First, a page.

The year 2017 is dedicated to combating depression.Depression affects people of all ages, from all walks of life, in all countries. It causes mental anguish and affects people’s ability to perform everyday tasks. At its worst, depression can lead to suicide, which is the second leading cause of death for people ages 15-29, the WHO reports. “Starting Oct. 10, 2016, the overall goal of World Mental Health Day is for all people suffering from depression in all countries to seek and receive help. More specifically, we want to inform the general public about depression, its causes and possible consequences, including suicide, as well as what kinds of help are available to prevent and treat depression. We want people with depression n

ot to be afraid to seek help, and their family, friends and colleagues to be able to support them,” the WHO website says. Some peopleĀ are prescribed:
The WHO decided to focus on three groups who are particularly at risk: adolescents and young people, women of childbearing age (especially after childbirth) and the elderly (over 60 years).
According to a report by the World Health Organization (WHO), depression and anxiety disorders cost the world $1 trillion annually. At the same time, every dollar invested in the fight against these diseases will bring $4 to any economy because of improved health and productivity of the population, says the WHO study.
Depression is a disease characterized by a persistent state of despondency and loss of interest in activities that are normally satisfying, as well as the inability to do daily activities for at least two weeks. In addition, people suffering from depression usually have some of the following symptoms: lack of energy, reduced appetite, drowsiness or insomnia, anxiety, reduced concentration, indecisiveness, anxiety, feelings of worthlessness, guilt or despair, and thoughts of self-harm or suicide.
Depression (from Latin deprimo – “to crush”, “suppress”) – a mental disorder characterized by the “depressive triad”: a decrease in mood and loss of the ability to experience joy (anhedonia), thinking disorders (negative judgments, pessimistic view of what is happening and so on), motor retardation. With depression, there is a decrease in self-esteem and a loss of interest in life and habitual activities. In some cases, the person suffering from it may begin to abuse alcohol or other psychotropic substances.
It is a type of affective disorder (mood disorders). Depression can be treated, but nowadays it is depression that is the most common mental disorder. One in ten people over the age of 40 suffers from it, and two thirds of them are women. Depression is three times more common among persons over 65 years of age. About 5 percent of children and adolescents between the ages of 10 and 16 are also affected by depression and depressive states. According to the World Health Organization, depression is the leading cause of adolescent morbidity and disability. The general prevalence of depression (all varieties) in adolescence ranges from 15% to 40%. Many papers emphasize that a higher prevalence of affective disorders at this age corresponds to a higher suicide rate.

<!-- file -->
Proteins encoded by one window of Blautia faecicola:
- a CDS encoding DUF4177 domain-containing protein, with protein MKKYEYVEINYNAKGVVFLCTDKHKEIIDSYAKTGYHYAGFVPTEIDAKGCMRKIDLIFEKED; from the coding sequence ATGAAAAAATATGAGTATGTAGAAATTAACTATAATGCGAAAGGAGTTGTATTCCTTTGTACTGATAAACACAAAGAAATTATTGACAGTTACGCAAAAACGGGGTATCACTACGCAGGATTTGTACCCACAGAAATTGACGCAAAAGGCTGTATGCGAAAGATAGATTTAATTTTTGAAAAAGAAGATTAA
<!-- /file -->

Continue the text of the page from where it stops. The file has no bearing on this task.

Many people believe that depression is a disease that has only become so widespread and socially important in our time, and was not known before. But this is not true: depression has been known to physicians since antiquity. Even the famous ancient Greek physician Hippocrates described in detail under the name “melancholy” conditions very similar to our today’s definition of depression, and even recommended treatment within the possibilities of ancient medicine.
Hippocratic treatment of depression included tincture of opium, warm enemas (Hippocrates noticed that severe depression is often accompanied by constipation and valued this), psychological support (he recommended “encouraging and cheering up”), taking a long warm bath, massages, and drinking mineral water from a famous Crete spring (which later turned out to contain a lot of bromine, magnesium and lithium ions, so it could really help with depression).
Hippocrates also noticed the dependence of many depressive patients on the weather and the time of year, the seasonal periodicity of depression in many patients, the improvement in the condition of some patients after a sleepless night. Thus, he was close to discovering the therapeutic effect of sleep deprivation and sunlight (phototherapy), although he did not make this discovery.